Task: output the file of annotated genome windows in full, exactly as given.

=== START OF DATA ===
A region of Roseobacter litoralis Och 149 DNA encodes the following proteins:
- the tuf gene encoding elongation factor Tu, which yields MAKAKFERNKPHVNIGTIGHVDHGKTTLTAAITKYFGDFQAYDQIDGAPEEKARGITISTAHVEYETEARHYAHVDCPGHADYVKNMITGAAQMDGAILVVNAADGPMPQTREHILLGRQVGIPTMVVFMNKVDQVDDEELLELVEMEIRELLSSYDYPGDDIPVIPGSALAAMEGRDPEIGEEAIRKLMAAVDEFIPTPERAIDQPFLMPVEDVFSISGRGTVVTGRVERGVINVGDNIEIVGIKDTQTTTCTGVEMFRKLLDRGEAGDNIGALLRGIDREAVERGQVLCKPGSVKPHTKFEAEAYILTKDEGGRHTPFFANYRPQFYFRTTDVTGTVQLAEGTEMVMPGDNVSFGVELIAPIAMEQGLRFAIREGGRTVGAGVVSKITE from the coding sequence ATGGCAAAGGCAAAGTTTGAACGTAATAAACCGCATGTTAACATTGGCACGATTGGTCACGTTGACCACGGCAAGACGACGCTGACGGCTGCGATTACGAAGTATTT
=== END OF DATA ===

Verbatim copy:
A region of Roseobacter litoralis Och 149 DNA encodes the following proteins:
- the tuf gene encoding elongation factor Tu, which yields MAKAKFERNKPHVNIGTIGHVDHGKTTLTAAITKYFGDFQAYDQIDGAPEEKARGITISTAHVEYETEARHYAHVDCPGHADYVKNMITGAAQMDGAILVVNAADGPMPQTREHILLGRQVGIPTMVVFMNKVDQVDDEELLELVEMEIRELLSSYDYPGDDIPVIPGSALAAMEGRDPEIGEEAIRKLMAAVDEFIPTPERAIDQPFLMPVEDVFSISGRGTVVTGRVERGVINVGDNIEIVGIKDTQTTTCTGVEMFRKLLDRGEAGDNIGALLRGIDREAVERGQVLCKPGSVKPHTKFEAEAYILTKDEGGRHTPFFANYRPQFYFRTTDVTGTVQLAEGTEMVMPGDNVSFGVELIAPIAMEQGLRFAIREGGRTVGAGVVSKITE from the coding sequence ATGGCAAAGGCAAAGTTTGAACGTAATAAACCGCATGTTAACATTGGCACGATTGGTCACGTTGACCACGGCAAGACGACGCTGACGGCTGCGATTACGAAGTATTT